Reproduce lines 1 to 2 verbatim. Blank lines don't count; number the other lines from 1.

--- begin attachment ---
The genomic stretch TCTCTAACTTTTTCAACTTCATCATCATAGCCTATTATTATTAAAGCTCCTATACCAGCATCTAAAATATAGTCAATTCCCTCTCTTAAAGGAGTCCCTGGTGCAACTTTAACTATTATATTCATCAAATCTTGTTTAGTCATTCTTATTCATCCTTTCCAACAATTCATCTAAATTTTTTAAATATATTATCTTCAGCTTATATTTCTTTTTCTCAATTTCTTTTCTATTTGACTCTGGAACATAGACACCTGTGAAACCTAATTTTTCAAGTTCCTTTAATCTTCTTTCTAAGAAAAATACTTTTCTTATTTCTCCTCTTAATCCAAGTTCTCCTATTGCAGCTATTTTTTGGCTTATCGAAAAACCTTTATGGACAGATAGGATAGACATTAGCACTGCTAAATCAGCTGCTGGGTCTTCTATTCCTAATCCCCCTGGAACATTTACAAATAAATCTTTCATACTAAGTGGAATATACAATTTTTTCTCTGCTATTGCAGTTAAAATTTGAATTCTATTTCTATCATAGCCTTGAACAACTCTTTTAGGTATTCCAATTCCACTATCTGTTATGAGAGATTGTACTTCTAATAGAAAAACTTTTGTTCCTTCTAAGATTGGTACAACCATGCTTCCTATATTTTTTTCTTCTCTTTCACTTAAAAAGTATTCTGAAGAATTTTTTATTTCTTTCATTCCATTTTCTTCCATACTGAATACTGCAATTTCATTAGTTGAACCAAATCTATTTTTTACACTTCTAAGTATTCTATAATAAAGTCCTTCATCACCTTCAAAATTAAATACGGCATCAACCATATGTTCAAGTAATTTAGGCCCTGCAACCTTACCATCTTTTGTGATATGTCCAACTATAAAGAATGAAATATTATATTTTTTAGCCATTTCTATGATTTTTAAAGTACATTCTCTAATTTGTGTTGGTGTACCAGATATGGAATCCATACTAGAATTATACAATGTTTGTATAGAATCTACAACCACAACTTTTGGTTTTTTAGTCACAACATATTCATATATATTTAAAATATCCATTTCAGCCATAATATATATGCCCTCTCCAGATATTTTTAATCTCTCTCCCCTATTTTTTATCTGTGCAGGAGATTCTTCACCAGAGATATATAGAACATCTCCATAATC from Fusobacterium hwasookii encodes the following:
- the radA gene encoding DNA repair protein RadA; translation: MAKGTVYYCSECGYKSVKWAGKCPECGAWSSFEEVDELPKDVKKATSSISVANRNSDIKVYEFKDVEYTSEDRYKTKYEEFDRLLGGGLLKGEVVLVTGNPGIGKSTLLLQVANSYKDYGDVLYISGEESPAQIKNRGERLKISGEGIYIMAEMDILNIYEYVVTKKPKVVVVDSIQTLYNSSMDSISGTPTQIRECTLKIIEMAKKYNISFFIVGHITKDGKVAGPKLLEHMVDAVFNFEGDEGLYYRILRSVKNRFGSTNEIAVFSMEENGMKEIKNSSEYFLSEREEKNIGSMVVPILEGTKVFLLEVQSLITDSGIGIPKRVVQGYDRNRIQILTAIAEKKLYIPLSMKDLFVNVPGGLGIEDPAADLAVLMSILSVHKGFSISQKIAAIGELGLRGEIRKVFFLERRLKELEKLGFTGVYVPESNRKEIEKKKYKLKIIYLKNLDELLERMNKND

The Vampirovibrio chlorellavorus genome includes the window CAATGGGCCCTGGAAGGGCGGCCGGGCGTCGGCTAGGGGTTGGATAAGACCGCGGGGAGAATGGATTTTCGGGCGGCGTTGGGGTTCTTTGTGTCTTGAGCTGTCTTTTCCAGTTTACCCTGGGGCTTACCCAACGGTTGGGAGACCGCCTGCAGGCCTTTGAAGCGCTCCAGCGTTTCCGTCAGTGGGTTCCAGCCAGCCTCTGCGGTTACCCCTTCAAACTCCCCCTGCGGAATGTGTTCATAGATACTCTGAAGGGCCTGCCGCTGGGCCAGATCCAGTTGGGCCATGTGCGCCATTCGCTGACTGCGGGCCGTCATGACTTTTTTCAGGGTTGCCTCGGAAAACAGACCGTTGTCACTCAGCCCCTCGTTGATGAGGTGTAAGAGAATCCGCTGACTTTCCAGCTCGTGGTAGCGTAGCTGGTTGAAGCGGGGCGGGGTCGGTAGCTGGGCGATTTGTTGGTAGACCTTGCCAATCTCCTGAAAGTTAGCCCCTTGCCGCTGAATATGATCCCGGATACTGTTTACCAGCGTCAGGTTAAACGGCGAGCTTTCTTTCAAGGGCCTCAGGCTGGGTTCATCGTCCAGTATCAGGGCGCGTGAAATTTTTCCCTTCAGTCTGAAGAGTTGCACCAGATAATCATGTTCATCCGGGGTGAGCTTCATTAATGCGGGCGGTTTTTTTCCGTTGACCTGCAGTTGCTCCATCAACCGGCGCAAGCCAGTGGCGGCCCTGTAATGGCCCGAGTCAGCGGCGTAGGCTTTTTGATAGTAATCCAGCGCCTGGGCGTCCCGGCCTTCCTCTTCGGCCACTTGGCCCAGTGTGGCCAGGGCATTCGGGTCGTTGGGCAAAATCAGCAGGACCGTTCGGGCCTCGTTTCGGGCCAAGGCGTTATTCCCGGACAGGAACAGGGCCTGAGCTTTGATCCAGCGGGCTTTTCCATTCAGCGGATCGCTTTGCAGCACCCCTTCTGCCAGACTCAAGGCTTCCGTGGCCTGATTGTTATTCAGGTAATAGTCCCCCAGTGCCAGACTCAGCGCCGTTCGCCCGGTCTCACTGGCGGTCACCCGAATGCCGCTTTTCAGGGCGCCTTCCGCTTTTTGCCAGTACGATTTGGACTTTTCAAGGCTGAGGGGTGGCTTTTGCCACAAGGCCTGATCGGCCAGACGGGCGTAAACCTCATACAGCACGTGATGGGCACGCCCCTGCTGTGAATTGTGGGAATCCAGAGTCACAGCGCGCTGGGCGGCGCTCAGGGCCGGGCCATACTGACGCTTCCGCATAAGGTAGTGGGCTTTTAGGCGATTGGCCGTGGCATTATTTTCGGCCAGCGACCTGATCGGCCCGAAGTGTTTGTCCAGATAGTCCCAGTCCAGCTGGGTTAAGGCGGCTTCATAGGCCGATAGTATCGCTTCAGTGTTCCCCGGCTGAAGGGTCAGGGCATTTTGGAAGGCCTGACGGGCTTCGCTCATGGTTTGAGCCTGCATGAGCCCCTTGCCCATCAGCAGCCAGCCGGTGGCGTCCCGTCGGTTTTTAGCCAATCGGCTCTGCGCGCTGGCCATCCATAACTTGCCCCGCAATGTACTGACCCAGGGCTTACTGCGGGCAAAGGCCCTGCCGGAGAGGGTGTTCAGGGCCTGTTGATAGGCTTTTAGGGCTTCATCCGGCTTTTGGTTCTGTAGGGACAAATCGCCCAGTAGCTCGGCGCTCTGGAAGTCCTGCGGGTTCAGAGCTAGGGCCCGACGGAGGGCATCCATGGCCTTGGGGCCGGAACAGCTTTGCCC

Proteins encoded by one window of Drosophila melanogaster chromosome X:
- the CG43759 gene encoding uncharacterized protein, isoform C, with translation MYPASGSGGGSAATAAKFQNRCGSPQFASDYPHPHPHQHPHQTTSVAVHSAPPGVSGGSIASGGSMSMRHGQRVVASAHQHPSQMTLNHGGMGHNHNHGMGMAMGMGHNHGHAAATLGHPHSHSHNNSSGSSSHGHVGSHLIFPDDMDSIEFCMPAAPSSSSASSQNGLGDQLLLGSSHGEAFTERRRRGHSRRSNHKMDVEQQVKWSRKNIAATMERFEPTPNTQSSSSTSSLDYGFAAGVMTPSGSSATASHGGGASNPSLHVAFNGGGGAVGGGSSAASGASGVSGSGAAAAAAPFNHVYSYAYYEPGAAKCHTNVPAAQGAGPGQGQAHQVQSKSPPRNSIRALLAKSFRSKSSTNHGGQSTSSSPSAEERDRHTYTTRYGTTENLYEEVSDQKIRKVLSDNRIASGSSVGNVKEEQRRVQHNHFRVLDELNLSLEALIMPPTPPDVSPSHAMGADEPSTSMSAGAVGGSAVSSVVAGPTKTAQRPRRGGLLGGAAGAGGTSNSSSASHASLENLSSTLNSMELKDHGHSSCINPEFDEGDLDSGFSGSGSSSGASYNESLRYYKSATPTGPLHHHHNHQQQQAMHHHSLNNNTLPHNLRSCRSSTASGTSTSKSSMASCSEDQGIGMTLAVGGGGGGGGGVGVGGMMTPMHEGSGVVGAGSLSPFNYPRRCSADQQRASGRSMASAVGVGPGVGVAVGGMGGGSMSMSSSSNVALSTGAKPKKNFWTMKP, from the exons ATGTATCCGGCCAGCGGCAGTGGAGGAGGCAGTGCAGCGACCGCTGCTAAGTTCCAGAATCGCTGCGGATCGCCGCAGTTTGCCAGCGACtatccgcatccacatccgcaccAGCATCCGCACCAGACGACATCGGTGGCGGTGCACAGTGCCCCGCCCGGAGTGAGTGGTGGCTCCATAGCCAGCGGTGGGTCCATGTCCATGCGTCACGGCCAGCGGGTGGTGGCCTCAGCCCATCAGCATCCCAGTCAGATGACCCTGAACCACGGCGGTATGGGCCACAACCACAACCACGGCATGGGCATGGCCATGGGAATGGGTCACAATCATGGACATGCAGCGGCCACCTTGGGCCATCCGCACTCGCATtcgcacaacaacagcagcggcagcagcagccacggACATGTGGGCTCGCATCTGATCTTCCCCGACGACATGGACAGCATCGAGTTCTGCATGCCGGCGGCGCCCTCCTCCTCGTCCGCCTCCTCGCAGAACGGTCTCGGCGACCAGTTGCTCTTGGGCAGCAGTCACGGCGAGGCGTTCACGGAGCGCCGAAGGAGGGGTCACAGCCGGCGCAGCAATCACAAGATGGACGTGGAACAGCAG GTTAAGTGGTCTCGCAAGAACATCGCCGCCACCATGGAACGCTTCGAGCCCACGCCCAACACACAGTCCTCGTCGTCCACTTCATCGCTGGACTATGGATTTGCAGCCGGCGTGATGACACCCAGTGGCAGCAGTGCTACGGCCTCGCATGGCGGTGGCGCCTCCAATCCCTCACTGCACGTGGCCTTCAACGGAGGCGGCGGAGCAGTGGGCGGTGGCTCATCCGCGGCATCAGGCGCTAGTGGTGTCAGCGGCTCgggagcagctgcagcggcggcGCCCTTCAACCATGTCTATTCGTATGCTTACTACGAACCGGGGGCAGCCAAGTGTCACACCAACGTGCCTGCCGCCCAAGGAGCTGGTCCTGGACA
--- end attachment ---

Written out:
The genomic stretch TCTCTAACTTTTTCAACTTCATCATCATAGCCTATTATTATTAAAGCTCCTATACCAGCATCTAAAATATAGTCAATTCCCTCTCTTAAAGGAGTCCCTGGTGCAACTTTAACTATTATATTCATCAAATCTTGTTTAGTCATTCTTATTCATCCTTTCCAACAATTCATCTAAATTTTTTAAATATATTATCTTCAGCTTATATTTCTTTTTCTCAATTTCTTTTCTATTTGACTCTGGAACATAGACACCTGTGAAACCTAATTTTTCAAGTTCCTTTAATCTTCTTTCTAAGAAAAATACTTTTCTTATTTCTCCTCTTAATCCAAGTTCTCCTATTGCAGCTATTTTTTGGCTTATCGAAAAACCTTTATGGACAGATAGGATAGACATTAGCACTGCTAAATCAGCTGCTGGGTCTTCTATTCCTAATCCCCCTGGAACATTTACAAATAAATCTTTCATACTAAGTGGAATATACAATTTTTTCTCTGCTATTGCAGTTAAAATTTGAATTCTATTTCTATCATAGCCTTGAACAACTCTTTTAGGTATTCCAATTCCACTATCTGTTATGAGAGATTGTACTTCTAATAGAAAAACTTTTGTTCCTTCTAAGATTGGTACAACCATGCTTCCTATATTTTTTTCTTCTCTTTCACTTAAAAAGTATTCTGAAGAATTTTTTATTTCTTTCATTCCATTTTCTTCCATACTGAATACTGCAATTTCATTAGTTGAACCAAATCTATTTTTTACACTTCTAAGTATTCTATAATAAAGTCCTTCATCACCTTCAAAATTAAATACGGCATCAACCATATGTTCAAGTAATTTAGGCCCTGCAACCTTACCATCTTTTGTGATATGTCCAACTATAAAGAATGAAATATTATATTTTTTAGCCATTTCTATGATTTTTAAAGTACATTCTCTAATTTGTGTTGGTGTACCAGATATGGAATCCATACTAGAATTATACAATGTTTGTATAGAATCTACAACCACAACTTTTGGTTTTTTAGTCACAACATATTCATATATATTTAAAATATCCATTTCAGCCATAATATATATGCCCTCTCCAGATATTTTTAATCTCTCTCCCCTATTTTTTATCTGTGCAGGAGATTCTTCACCAGAGATATATAGAACATCTCCATAATC from Fusobacterium hwasookii encodes the following:
- the radA gene encoding DNA repair protein RadA; translation: MAKGTVYYCSECGYKSVKWAGKCPECGAWSSFEEVDELPKDVKKATSSISVANRNSDIKVYEFKDVEYTSEDRYKTKYEEFDRLLGGGLLKGEVVLVTGNPGIGKSTLLLQVANSYKDYGDVLYISGEESPAQIKNRGERLKISGEGIYIMAEMDILNIYEYVVTKKPKVVVVDSIQTLYNSSMDSISGTPTQIRECTLKIIEMAKKYNISFFIVGHITKDGKVAGPKLLEHMVDAVFNFEGDEGLYYRILRSVKNRFGSTNEIAVFSMEENGMKEIKNSSEYFLSEREEKNIGSMVVPILEGTKVFLLEVQSLITDSGIGIPKRVVQGYDRNRIQILTAIAEKKLYIPLSMKDLFVNVPGGLGIEDPAADLAVLMSILSVHKGFSISQKIAAIGELGLRGEIRKVFFLERRLKELEKLGFTGVYVPESNRKEIEKKKYKLKIIYLKNLDELLERMNKND